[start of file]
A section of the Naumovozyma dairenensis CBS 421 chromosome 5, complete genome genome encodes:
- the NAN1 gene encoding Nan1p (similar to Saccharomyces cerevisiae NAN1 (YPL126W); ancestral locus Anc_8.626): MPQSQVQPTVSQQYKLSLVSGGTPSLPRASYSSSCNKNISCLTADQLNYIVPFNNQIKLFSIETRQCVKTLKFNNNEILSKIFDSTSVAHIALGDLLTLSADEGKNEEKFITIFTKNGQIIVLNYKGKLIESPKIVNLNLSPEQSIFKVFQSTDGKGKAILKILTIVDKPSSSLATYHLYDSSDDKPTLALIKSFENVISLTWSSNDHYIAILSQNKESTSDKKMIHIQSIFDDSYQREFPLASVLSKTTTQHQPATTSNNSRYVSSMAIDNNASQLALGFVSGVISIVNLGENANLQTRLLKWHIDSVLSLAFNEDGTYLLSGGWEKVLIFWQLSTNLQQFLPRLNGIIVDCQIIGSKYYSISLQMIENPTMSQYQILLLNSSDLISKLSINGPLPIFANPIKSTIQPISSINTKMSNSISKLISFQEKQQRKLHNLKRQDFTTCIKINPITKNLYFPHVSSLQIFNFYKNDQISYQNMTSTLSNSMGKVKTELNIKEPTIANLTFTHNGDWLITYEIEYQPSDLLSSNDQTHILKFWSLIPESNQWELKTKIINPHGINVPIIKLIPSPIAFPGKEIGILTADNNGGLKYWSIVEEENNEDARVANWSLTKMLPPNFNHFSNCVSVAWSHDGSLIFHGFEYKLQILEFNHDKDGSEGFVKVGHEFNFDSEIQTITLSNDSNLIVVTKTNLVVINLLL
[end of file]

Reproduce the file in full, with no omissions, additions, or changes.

A section of the Naumovozyma dairenensis CBS 421 chromosome 5, complete genome genome encodes:
- the NAN1 gene encoding Nan1p (similar to Saccharomyces cerevisiae NAN1 (YPL126W); ancestral locus Anc_8.626): MPQSQVQPTVSQQYKLSLVSGGTPSLPRASYSSSCNKNISCLTADQLNYIVPFNNQIKLFSIETRQCVKTLKFNNNEILSKIFDSTSVAHIALGDLLTLSADEGKNEEKFITIFTKNGQIIVLNYKGKLIESPKIVNLNLSPEQSIFKVFQSTDGKGKAILKILTIVDKPSSSLATYHLYDSSDDKPTLALIKSFENVISLTWSSNDHYIAILSQNKESTSDKKMIHIQSIFDDSYQREFPLASVLSKTTTQHQPATTSNNSRYVSSMAIDNNASQLALGFVSGVISIVNLGENANLQTRLLKWHIDSVLSLAFNEDGTYLLSGGWEKVLIFWQLSTNLQQFLPRLNGIIVDCQIIGSKYYSISLQMIENPTMSQYQILLLNSSDLISKLSINGPLPIFANPIKSTIQPISSINTKMSNSISKLISFQEKQQRKLHNLKRQDFTTCIKINPITKNLYFPHVSSLQIFNFYKNDQISYQNMTSTLSNSMGKVKTELNIKEPTIANLTFTHNGDWLITYEIEYQPSDLLSSNDQTHILKFWSLIPESNQWELKTKIINPHGINVPIIKLIPSPIAFPGKEIGILTADNNGGLKYWSIVEEENNEDARVANWSLTKMLPPNFNHFSNCVSVAWSHDGSLIFHGFEYKLQILEFNHDKDGSEGFVKVGHEFNFDSEIQTITLSNDSNLIVVTKTNLVVINLLL